A Brazilian Capoeira Master's Global Following Mestre Joao Grande is a 78-year-old master of the black Brazilian martial art called capoeira -- a rich blend of music, dance and ritualized combat. Enslaved Africans brought the roots of capoeira with them when they came to South America in the 1600s.
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A Brazilian Capoeira Master's Global Following

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A Brazilian Capoeira Master's Global Following

A Brazilian Capoeira Master's Global Following

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ED GORDON, host:

The black Brazilian martial art, called capoeira, is mix of music, dance, and ritualized combat. Enslaved Africans brought the roots of this art form to South America in the 1600's. Capoeira grew and developed in Brazil, but was eventually outlawed. Today, it thrives there and around the world.

It's preserved especially by the highest ranking artist--the mestres, or masters. NPR's Christopher Johnson profiles one master who has been practicing and protecting the art form for more than half a century.


Capoeira masters are, above most other things, attentive to detail. On a Friday night at the Capoeira Angola Center in Los Angeles, Mestre Joao Grande is inspecting his beating bow, capoeira's core instrument.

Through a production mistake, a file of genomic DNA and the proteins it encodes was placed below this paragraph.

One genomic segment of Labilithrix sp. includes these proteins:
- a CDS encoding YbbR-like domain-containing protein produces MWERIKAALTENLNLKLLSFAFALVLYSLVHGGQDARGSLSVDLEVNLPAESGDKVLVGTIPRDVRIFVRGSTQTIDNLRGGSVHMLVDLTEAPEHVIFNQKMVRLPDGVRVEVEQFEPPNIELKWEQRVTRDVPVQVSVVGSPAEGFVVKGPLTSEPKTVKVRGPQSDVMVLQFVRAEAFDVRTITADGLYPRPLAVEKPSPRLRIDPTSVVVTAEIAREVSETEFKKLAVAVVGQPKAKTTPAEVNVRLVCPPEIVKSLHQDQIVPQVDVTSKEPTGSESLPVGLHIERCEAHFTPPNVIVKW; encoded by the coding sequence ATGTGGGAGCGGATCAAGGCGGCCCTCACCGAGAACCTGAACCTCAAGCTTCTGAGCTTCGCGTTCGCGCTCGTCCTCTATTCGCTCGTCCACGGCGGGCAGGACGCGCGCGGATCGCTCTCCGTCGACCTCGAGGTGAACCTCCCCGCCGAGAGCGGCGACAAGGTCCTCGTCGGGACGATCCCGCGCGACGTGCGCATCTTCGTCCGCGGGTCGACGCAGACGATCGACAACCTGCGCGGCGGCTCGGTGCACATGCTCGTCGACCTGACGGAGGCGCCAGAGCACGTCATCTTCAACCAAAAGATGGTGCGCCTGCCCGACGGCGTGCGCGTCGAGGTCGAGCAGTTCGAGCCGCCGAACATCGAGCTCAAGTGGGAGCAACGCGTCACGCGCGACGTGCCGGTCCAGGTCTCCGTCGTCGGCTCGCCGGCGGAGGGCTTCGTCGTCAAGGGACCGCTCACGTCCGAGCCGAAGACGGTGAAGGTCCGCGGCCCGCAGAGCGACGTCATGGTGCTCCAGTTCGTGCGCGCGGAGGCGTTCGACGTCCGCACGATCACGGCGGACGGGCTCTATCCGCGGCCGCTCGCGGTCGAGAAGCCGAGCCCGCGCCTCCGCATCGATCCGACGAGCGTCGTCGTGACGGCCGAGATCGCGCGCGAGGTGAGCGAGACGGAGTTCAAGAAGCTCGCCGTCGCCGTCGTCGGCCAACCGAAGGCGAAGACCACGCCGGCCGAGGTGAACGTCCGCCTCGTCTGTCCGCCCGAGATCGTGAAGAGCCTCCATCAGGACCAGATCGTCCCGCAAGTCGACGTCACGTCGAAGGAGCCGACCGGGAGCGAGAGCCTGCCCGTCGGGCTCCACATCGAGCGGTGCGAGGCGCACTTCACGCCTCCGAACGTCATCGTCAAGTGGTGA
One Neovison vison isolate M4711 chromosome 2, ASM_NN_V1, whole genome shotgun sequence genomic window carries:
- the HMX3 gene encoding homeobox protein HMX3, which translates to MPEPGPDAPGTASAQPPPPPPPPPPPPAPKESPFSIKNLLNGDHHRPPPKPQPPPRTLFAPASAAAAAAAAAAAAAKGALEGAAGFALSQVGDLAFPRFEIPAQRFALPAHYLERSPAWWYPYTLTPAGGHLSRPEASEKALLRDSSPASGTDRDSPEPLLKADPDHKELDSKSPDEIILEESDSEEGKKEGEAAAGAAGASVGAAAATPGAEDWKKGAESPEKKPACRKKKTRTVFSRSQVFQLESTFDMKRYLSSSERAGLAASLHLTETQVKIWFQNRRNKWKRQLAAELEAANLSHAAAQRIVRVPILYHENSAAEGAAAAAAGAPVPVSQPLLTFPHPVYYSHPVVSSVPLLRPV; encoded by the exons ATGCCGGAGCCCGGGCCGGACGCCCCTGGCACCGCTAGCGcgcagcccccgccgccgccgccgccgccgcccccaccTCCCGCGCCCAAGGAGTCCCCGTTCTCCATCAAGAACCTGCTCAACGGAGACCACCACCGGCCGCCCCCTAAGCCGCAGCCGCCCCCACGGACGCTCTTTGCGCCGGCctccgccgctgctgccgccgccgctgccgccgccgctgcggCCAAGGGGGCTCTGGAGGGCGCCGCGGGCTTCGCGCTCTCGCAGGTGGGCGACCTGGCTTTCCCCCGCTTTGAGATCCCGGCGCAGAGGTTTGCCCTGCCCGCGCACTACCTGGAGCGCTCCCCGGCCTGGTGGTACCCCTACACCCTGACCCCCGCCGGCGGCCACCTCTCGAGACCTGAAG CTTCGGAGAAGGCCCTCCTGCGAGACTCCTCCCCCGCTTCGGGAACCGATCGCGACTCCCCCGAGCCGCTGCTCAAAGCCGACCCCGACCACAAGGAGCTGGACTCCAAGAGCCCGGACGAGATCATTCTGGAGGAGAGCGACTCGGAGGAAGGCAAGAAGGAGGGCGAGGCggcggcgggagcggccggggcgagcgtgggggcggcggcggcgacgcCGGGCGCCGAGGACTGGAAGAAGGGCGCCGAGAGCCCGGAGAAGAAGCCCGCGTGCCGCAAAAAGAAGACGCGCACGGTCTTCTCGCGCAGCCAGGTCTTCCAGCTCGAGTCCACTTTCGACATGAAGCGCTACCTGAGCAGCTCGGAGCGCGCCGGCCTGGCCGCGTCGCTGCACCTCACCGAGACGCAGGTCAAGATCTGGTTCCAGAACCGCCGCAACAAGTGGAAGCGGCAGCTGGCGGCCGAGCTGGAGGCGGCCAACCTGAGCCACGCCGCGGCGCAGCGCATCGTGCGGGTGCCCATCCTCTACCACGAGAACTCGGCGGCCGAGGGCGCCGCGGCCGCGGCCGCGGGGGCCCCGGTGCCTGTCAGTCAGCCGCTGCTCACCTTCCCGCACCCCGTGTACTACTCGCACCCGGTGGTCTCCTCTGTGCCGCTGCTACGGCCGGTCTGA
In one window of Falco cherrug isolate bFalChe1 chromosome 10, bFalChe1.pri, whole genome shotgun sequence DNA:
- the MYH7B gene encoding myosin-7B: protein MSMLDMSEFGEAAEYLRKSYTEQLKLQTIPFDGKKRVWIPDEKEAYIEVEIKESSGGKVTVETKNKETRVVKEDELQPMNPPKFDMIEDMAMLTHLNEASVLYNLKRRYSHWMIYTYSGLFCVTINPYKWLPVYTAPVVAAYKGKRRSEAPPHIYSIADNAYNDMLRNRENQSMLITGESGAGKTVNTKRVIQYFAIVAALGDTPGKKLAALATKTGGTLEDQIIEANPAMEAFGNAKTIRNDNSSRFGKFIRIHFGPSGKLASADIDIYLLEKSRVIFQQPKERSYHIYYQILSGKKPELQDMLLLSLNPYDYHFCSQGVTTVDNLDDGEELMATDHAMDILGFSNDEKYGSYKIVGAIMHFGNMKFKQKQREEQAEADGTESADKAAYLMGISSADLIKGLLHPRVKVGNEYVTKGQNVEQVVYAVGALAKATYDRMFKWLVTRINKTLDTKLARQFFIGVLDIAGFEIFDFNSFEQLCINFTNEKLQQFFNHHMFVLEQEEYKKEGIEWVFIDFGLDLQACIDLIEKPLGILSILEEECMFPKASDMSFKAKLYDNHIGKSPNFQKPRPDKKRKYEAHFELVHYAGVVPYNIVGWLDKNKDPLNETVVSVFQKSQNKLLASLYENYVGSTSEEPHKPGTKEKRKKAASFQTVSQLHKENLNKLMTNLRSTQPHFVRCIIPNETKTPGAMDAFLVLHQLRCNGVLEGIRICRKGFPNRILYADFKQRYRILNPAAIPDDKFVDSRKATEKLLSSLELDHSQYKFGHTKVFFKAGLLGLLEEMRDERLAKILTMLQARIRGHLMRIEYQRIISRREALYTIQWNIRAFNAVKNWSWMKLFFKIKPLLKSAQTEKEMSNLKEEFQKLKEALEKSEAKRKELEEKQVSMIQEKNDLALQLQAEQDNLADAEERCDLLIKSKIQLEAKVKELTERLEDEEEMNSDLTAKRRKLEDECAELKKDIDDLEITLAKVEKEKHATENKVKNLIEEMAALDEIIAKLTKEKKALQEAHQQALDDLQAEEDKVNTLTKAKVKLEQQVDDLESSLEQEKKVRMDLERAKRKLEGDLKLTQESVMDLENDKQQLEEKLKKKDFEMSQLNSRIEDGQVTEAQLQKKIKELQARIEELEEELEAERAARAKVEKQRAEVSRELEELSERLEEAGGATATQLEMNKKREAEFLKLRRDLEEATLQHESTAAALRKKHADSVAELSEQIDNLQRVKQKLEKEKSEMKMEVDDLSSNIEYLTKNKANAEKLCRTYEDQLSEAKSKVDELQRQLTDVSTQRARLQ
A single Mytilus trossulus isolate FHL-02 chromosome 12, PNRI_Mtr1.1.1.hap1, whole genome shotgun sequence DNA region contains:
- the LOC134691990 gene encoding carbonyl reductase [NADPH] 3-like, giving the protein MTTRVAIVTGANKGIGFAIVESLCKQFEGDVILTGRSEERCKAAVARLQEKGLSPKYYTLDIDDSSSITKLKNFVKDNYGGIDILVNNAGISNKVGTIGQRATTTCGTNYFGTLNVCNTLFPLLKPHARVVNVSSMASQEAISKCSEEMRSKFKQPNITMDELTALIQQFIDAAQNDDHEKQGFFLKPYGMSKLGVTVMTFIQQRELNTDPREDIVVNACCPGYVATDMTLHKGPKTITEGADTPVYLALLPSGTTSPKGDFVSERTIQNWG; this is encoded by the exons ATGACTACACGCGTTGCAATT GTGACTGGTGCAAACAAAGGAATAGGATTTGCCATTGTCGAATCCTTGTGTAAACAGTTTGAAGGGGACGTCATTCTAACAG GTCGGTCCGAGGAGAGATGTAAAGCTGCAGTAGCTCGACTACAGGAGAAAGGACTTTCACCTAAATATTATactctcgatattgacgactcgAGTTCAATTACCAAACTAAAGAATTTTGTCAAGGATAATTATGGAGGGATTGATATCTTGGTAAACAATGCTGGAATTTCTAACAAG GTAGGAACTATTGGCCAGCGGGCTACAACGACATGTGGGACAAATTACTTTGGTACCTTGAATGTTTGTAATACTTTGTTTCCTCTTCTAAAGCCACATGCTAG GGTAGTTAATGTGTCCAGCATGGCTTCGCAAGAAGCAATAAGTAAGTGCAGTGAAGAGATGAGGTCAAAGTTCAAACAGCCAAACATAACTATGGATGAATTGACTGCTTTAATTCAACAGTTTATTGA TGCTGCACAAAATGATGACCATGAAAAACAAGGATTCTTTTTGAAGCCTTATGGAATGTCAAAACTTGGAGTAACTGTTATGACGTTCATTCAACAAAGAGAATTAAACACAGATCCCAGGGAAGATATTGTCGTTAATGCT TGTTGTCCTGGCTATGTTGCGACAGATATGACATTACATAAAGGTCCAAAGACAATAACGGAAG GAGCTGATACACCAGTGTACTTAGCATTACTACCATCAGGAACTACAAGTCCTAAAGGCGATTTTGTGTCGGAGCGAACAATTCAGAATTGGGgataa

Mr. JOAO GRANDE: (Capoeira Master): (Foreign language spoken)

JOHNSON: Made of a broom stick long wooden pole, the beating bow is strung like a bow, with an open dried gore tied to one end. Joao Grande taps his with a short stick, testing the instrument like a maestro warming up to a grand piano.

(Soundbite of music)

JOHNSON: Sitting alone with his instrument, Mestre Joao Grande has got the even tempered intensity of someone who has been studying a single difficult thing for a very long time. 58 years, in fact. He's one of the only two men alive chosen to head the elite academy of capoeira's late grand master, Pasgenia(ph). Mestre Pasgenia insisted that students, or capoeiristas, know more than a series of movements.

Joao Grande is also an expert in capoeira's massive song book, and plays all of the instruments. He's also well versed in the roots of his art.